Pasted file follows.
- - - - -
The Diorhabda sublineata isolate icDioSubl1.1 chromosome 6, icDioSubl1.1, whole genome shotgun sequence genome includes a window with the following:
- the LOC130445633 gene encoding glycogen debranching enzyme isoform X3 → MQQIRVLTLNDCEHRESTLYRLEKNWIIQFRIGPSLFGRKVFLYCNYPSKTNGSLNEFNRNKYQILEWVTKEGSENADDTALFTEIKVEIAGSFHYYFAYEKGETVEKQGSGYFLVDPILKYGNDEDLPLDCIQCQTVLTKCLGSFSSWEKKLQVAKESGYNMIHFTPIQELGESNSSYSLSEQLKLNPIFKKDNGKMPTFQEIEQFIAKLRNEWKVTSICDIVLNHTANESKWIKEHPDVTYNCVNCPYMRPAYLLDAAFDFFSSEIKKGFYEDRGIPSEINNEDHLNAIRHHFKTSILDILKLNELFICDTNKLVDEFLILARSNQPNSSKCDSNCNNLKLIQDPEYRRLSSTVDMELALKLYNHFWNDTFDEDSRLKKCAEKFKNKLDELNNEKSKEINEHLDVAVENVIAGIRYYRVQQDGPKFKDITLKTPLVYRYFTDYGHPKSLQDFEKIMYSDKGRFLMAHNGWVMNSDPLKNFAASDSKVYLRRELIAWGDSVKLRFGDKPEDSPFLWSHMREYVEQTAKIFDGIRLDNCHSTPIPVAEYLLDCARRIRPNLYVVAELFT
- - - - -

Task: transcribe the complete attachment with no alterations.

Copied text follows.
The Diorhabda sublineata isolate icDioSubl1.1 chromosome 6, icDioSubl1.1, whole genome shotgun sequence genome includes a window with the following:
- the LOC130445633 gene encoding glycogen debranching enzyme isoform X3 → MQQIRVLTLNDCEHRESTLYRLEKNWIIQFRIGPSLFGRKVFLYCNYPSKTNGSLNEFNRNKYQILEWVTKEGSENADDTALFTEIKVEIAGSFHYYFAYEKGETVEKQGSGYFLVDPILKYGNDEDLPLDCIQCQTVLTKCLGSFSSWEKKLQVAKESGYNMIHFTPIQELGESNSSYSLSEQLKLNPIFKKDNGKMPTFQEIEQFIAKLRNEWKVTSICDIVLNHTANESKWIKEHPDVTYNCVNCPYMRPAYLLDAAFDFFSSEIKKGFYEDRGIPSEINNEDHLNAIRHHFKTSILDILKLNELFICDTNKLVDEFLILARSNQPNSSKCDSNCNNLKLIQDPEYRRLSSTVDMELALKLYNHFWNDTFDEDSRLKKCAEKFKNKLDELNNEKSKEINEHLDVAVENVIAGIRYYRVQQDGPKFKDITLKTPLVYRYFTDYGHPKSLQDFEKIMYSDKGRFLMAHNGWVMNSDPLKNFAASDSKVYLRRELIAWGDSVKLRFGDKPEDSPFLWSHMREYVEQTAKIFDGIRLDNCHSTPIPVAEYLLDCARRIRPNLYVVAELFT